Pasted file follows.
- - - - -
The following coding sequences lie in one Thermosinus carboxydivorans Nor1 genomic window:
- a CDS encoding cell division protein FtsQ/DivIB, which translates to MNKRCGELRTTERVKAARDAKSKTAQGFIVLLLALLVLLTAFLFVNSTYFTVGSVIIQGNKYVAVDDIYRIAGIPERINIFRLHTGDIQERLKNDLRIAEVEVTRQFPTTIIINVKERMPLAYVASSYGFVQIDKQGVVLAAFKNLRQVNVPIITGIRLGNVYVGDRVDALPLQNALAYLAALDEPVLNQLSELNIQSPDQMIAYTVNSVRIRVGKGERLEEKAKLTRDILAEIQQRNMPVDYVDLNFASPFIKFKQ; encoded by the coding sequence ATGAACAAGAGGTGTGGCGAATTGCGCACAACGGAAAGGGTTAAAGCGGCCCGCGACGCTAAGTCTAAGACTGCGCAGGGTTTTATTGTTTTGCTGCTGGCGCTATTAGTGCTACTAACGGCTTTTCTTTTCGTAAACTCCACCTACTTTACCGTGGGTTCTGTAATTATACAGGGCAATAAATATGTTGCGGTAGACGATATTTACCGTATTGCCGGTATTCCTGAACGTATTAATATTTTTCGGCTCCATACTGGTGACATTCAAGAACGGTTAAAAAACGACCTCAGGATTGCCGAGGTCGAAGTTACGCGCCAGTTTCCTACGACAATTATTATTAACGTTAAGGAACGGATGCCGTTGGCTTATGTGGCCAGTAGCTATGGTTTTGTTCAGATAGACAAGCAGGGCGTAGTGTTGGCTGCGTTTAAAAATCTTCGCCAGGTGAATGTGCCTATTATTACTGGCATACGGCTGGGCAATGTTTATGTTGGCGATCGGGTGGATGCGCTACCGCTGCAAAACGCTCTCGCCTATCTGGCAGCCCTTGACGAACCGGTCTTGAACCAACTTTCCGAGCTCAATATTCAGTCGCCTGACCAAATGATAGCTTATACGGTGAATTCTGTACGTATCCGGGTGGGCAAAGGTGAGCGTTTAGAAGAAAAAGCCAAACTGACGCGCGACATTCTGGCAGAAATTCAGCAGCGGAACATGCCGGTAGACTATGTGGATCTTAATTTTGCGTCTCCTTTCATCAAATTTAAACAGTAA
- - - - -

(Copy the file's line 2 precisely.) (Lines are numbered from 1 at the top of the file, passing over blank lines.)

- a CDS encoding cell division protein FtsQ/DivIB, which translates to MNKRCGELRTTERVKAARDAKSKTAQGFIVLLLALLVLLTAFLFVNSTYFTVGSVIIQGNKYVAVDDIYRIAGIPERINIFRLHTGDIQERLKNDLRIAEVEVTRQFPTTIIINVKERMPLAYVASSYGFVQIDKQGVVLAAFKNLRQVNVPIITGIRLGNVYVGDRVDALPLQNALAYLAALDEPVLNQLSELNIQSPDQMIAYTVNSVRIRVGKGERLEEKAKLTRDILAEIQQRNMPVDYVDLNFASPFIKFKQ; encoded by the coding sequence ATGAACAAGAGGTGTGGCGAATTGCGCACAACGGAAAGGGTTAAAGCGGCCCGCGACGCTAAGTCTAAGACTGCGCAGGGTTTTATTGTTTTGCTGCTGGCGCTATTAGTGCTACTAACGGCTTTTCTTTTCGTAAACTCCACCTACTTTACCGTGGGTTCTGTAATTATACAGGGCAATAAATATGTTGCGGTAGACGATATTTACCGTATTGCCGGTATTCCTGAACGTATTAATATTTTTCGGCTCCATACTGGTGACATTCAAGAACGGTTAAAAAACGACCTCAGGATTGCCGAGGTCGAAGTTACGCGCCAGTTTCCTACGACAATTATTATTAACGTTAAGGAACGGATGCCGTTGGCTTATGTGGCCAGTAGCTATGGTTTTGTTCAGATAGACAAGCAGGGCGTAGTGTTGGCTGCGTTTAAAAATCTTCGCCAGGTGAATGTGCCTATTATTACTGGCATACGGCTGGGCAATGTTTATGTTGGCGATCGGGTGGATGCGCTACCGCTGCAAAACGCTCTCGCCTATCTGGCAGCCCTTGACGAACCGGTCTTGAACCAACTTTCCGAGCTCAATATTCAGTCGCCTGACCAAATGATAGCTTATACGGTGAATTCTGTACGTATCCGGGTGGGCAAAGGTGAGCGTTTAGAAGAAAAAGCCAAACTGACGCGCGACATTCTGGCAGAAATTCAGCAGCGGAACATGCCGGTAGACTATGTGGATCTTAATTTTGCGTCTCCTTTCATCAAATTTAAACAGTAA